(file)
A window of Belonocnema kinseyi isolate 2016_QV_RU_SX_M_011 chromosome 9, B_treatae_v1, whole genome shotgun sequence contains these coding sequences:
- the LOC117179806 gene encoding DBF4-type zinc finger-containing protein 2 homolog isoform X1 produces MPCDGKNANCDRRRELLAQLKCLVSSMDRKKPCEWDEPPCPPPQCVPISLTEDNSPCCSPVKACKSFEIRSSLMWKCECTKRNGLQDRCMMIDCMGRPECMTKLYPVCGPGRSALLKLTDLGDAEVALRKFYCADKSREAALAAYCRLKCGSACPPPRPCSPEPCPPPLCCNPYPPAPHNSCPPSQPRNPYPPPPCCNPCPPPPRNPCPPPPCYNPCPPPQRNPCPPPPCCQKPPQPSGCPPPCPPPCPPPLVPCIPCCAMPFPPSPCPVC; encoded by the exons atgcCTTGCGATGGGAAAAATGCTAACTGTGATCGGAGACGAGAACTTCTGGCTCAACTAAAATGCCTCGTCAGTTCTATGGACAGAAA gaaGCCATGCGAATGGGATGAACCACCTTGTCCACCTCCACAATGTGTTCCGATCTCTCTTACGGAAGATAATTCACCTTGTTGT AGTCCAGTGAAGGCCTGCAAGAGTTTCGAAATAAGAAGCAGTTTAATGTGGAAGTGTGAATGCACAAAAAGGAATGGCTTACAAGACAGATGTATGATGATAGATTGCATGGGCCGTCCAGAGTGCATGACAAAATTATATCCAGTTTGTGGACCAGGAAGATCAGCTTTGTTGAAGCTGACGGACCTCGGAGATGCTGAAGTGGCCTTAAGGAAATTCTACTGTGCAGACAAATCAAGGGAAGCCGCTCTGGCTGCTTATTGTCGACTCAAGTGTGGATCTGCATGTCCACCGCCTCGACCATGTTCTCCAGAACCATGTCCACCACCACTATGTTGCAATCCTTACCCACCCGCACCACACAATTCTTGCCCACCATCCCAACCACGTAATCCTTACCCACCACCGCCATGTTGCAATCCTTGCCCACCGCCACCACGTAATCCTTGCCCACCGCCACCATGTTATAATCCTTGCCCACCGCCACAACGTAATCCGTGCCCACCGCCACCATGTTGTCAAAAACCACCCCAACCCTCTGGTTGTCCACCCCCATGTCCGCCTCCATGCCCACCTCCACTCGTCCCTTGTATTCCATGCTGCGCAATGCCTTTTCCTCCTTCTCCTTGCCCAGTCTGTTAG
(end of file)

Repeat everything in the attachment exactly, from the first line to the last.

A window of Belonocnema kinseyi isolate 2016_QV_RU_SX_M_011 chromosome 9, B_treatae_v1, whole genome shotgun sequence contains these coding sequences:
- the LOC117179806 gene encoding DBF4-type zinc finger-containing protein 2 homolog isoform X1 produces MPCDGKNANCDRRRELLAQLKCLVSSMDRKKPCEWDEPPCPPPQCVPISLTEDNSPCCSPVKACKSFEIRSSLMWKCECTKRNGLQDRCMMIDCMGRPECMTKLYPVCGPGRSALLKLTDLGDAEVALRKFYCADKSREAALAAYCRLKCGSACPPPRPCSPEPCPPPLCCNPYPPAPHNSCPPSQPRNPYPPPPCCNPCPPPPRNPCPPPPCYNPCPPPQRNPCPPPPCCQKPPQPSGCPPPCPPPCPPPLVPCIPCCAMPFPPSPCPVC; encoded by the exons atgcCTTGCGATGGGAAAAATGCTAACTGTGATCGGAGACGAGAACTTCTGGCTCAACTAAAATGCCTCGTCAGTTCTATGGACAGAAA gaaGCCATGCGAATGGGATGAACCACCTTGTCCACCTCCACAATGTGTTCCGATCTCTCTTACGGAAGATAATTCACCTTGTTGT AGTCCAGTGAAGGCCTGCAAGAGTTTCGAAATAAGAAGCAGTTTAATGTGGAAGTGTGAATGCACAAAAAGGAATGGCTTACAAGACAGATGTATGATGATAGATTGCATGGGCCGTCCAGAGTGCATGACAAAATTATATCCAGTTTGTGGACCAGGAAGATCAGCTTTGTTGAAGCTGACGGACCTCGGAGATGCTGAAGTGGCCTTAAGGAAATTCTACTGTGCAGACAAATCAAGGGAAGCCGCTCTGGCTGCTTATTGTCGACTCAAGTGTGGATCTGCATGTCCACCGCCTCGACCATGTTCTCCAGAACCATGTCCACCACCACTATGTTGCAATCCTTACCCACCCGCACCACACAATTCTTGCCCACCATCCCAACCACGTAATCCTTACCCACCACCGCCATGTTGCAATCCTTGCCCACCGCCACCACGTAATCCTTGCCCACCGCCACCATGTTATAATCCTTGCCCACCGCCACAACGTAATCCGTGCCCACCGCCACCATGTTGTCAAAAACCACCCCAACCCTCTGGTTGTCCACCCCCATGTCCGCCTCCATGCCCACCTCCACTCGTCCCTTGTATTCCATGCTGCGCAATGCCTTTTCCTCCTTCTCCTTGCCCAGTCTGTTAG